Making Half Blind Dovetail Drawers for a Walnut Desk




About: Hi I'm Linn and on my Youtube Channel I have lots of great videos about building, construction and fun projects. You can also check out my site @

Using half blind dovetails is really great for certain projects like making drawers for example. Half blind dovetails don't go all the way through, like through dovetails so you can't see the dovetails until you open the drawer. I made four drawers with half blind dovetails for a desk that I built, so I wanted to go over the process of how I made them.

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Step 1: Choosing Your Wood

For the frame of the desk I'm using walnut, so I'm going to be using walnut for the drawer fronts as well.

Now there are lots of different ways to build drawers. You can butt join them, or use pocket screws. However when it comes to strength and beauty, you really can't beat dovetails. Half blind dovetails are really nice when you don't want a seamless front, so that's what I'm using for this project.

Step 2: Building the Drawers

For the sides of the drawers, I wanted a nice strong, contrasting wood, so I ended up with maple which I resawed into thin 3/8 inch pieces. So I'm cutting the side piece to length, and here I'm using the one side to mark the other side of the other tails so they're exactly the same.

Mark out your tails. I'm using my first piece of wood to mark out the other boards, so they'll all be consistent. You can choose the angle you want, depending on the look of your project and your preference. Common angles for dovetails range between 7-15 degrees. Also decide how many tails you'll need, that will depend on the size of the board that you're working with. Mark an x on the pieces that need to be removed.

Step 3: Marking the Tail Board

When you have your dovetail lines in place, make sure to bring the marks across with a pencil or a knife.

Next, I'm marking the baseline of the dovetails with a marking gauge. This will determine how long the pins will be. This is also the distance of how far the tail board (the maple) will go into the pin board (the walnut).

There is a lot of customization possibilities here. You could really place the maple anywhere on the walnut expect at the end to still be half-blind.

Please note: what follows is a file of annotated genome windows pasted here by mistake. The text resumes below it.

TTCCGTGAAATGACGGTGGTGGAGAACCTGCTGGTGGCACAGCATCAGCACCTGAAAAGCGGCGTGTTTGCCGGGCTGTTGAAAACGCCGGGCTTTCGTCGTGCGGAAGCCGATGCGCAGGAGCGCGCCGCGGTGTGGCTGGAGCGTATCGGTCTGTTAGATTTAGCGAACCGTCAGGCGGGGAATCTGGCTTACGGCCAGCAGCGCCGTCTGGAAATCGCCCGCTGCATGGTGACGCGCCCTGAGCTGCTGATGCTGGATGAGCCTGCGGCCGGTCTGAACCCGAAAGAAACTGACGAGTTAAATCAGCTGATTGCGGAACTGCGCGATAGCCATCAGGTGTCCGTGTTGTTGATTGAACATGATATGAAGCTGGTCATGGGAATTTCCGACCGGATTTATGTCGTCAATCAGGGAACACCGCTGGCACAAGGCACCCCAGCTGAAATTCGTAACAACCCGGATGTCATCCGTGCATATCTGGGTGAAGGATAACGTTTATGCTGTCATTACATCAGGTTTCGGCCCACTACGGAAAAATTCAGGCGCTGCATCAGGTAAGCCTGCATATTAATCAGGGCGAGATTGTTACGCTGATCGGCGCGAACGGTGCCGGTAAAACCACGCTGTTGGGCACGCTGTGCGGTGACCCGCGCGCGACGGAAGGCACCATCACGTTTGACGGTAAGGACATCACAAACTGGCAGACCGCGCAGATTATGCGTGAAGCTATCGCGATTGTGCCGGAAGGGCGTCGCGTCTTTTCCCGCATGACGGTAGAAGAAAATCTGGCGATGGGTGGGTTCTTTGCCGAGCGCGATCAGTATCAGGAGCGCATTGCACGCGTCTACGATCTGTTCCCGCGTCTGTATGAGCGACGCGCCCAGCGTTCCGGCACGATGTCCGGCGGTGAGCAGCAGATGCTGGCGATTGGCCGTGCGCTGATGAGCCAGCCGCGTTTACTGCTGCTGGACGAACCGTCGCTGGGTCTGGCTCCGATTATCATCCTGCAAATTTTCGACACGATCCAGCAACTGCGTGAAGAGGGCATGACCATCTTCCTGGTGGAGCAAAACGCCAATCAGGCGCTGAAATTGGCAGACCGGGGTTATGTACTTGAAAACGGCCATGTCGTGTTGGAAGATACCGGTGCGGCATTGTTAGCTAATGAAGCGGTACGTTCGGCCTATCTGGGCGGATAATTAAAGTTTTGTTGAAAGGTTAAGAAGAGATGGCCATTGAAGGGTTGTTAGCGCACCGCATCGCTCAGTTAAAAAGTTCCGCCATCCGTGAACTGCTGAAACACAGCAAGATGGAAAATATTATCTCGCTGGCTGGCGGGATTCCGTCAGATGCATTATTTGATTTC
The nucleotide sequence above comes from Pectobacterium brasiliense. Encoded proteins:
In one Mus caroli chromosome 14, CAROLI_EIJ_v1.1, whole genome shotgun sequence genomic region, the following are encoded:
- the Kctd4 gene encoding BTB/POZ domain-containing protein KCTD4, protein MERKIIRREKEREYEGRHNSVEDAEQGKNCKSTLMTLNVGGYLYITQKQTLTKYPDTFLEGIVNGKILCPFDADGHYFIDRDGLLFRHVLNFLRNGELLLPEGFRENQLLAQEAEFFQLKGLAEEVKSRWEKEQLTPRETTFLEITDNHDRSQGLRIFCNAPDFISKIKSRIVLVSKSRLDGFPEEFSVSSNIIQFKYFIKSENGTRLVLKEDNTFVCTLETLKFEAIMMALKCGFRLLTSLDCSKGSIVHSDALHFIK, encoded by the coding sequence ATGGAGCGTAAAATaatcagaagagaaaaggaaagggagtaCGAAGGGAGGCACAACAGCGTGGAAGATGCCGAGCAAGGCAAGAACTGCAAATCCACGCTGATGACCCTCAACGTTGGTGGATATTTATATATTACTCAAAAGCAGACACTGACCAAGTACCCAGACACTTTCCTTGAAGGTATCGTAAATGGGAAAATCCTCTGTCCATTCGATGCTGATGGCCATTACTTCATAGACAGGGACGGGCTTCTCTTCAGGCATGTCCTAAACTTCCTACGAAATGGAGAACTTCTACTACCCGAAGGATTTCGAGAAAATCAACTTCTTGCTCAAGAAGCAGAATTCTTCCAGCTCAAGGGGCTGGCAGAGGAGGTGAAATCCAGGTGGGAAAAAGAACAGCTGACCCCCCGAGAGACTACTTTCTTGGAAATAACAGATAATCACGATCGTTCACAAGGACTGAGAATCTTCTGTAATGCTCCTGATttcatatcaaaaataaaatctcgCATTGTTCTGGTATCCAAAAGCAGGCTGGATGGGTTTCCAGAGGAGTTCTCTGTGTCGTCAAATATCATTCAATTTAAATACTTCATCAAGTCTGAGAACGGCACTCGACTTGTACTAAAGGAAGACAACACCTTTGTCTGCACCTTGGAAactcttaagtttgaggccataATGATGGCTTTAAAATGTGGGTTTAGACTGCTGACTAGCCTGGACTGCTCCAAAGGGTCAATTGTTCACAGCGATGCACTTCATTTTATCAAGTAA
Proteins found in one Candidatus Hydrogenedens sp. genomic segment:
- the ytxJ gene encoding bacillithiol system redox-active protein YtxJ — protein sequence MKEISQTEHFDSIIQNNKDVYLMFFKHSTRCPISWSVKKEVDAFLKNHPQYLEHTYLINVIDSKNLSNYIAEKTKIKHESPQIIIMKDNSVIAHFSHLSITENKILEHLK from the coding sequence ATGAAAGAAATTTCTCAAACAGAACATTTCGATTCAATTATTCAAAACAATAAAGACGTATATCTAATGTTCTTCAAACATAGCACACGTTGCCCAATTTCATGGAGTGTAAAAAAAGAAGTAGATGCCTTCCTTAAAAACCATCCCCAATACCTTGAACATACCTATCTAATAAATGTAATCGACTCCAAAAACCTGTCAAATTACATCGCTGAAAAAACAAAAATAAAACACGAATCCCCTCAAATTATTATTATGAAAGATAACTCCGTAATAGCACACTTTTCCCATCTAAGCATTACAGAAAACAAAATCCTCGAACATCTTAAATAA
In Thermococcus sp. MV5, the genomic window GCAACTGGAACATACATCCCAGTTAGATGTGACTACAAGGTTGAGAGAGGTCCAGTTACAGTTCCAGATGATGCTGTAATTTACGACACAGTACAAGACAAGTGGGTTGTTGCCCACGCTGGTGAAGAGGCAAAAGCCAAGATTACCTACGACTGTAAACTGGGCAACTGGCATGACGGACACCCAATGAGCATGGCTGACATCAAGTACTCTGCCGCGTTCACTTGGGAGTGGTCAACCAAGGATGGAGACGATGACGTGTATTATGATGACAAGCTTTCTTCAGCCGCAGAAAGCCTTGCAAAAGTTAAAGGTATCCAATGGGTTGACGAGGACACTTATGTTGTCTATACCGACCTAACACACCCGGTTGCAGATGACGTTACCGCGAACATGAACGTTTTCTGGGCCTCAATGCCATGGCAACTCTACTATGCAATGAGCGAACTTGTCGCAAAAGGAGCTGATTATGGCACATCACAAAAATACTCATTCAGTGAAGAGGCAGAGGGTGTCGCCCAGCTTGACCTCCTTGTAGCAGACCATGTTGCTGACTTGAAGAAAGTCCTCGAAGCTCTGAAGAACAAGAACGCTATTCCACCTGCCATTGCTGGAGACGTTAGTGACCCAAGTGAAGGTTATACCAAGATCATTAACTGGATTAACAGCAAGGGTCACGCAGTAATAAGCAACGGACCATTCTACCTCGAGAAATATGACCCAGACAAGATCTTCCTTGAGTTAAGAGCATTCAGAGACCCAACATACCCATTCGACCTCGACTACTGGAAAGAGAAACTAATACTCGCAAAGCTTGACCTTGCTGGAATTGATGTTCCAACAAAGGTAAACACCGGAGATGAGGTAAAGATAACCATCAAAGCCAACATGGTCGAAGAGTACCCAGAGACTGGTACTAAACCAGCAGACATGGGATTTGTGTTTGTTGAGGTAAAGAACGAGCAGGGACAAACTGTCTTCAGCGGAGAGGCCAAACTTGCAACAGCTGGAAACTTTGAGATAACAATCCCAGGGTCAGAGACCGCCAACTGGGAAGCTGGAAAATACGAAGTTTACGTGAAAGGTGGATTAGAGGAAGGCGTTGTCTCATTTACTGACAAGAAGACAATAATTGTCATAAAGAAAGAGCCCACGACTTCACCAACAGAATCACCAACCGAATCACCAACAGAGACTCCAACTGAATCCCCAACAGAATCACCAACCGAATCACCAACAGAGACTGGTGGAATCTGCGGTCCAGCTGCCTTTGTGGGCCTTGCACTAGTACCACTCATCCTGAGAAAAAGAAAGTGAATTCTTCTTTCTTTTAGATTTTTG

Step 4: Cutting Out the Tails

To cut out the dovetails, I use a rip saw, and it's a good idea to cut on the outside of the line (on the side of the x).

Once the dovetails have been cut, I place the piece in the vice and cut the sides off with a cross-cut saw.

To remove the waste in the middle I use a coping saw, make sure to cut rather quickly because you can't change the direction if you're going slowly. Make sure to stay within the lines!

Finally, clean up up the lines with a chisel.

Step 5: ​The Pin Board

Now once the tail board is done, it's time to move on to the pin board. So I'm setting the walnut down flat in the vice, and I'm laying the maple right on top, marking out where the pins need to be.

Next I'm setting my marking gauge, and marking out the pin board, and bringing the lines down.

Then I'm cutting the pins at an angle with a rip saw, because I can't go all the way through. Since these are half blind dovetails, it's a little trickier than through dovetails, because the tails will fit inside the walnut, and won't show on the other side. So I can only chisel down so far, so I have to be a bit careful so I don't take out too much.

For this job I find it really nice to use a small mallet that's easy to control. Once I have some of it chiseled out I place it in the vice and chisel that way, being really careful to not go down too far. This is pretty time consuming, because you don't want to crack the wood and you want to stay within your lines.

Carefully chisel out the area until you have a clean pin board ready for the tails.

Step 6: Assemble

I routed out grooves on the maple so I could fit a piece of hardboard for the bottoms. I also cut out a piece of maple for the back.

Once I had all my pieces I glued the dovetails together, slipped in the hardboard bottom, and nailed in the back.

Step 7: Conclusion - Watch the Video

For a much better perspective, make sure to check out the video where I do the half blind dovetail drawers for a desk.

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    35 Discussions


    1 year ago

    - PLEASE videos are for -demonstration- NOT the best choice for 'teaching' - videos can help illustrate action but require a 'player' (NOT friendly for actual use) that one can start and stop easily, requires more 'device' ($$), that will play that format, and if HD ... more $ - and pausing / magnifying to see details is a much bigger problem .. photos / text ... easy to display on most any inexpensive device, easy to enlarge - etc etc ... photos please.


    4 years ago

    Since I get my wood for free from pallets, I'm not as concerned w wasting wood or money as much as wasting time. (Walnut is for eating. Why cut it down?)

    It seems to me that cutting wood is cutting wood. Hand sawing & routing both do the same thing. A handsaw is quiet & slow. A router is fast. The handsaw requires three cuts to remove the dovetail. A router requires only one.

    I don't know why people are such glue fans either.

    Last a few years? I made twin bunkbeds. The novelty wore off in 3 months. Separated to two beds. Room rearrangement left them sharing again. Bed frame got transferred to a queen size bed. Another rearrangement left no room for the frame so it was dismantled & finds life as a wardrobe. That's less than 1 year! I'm not aiming for 400 years, just next month.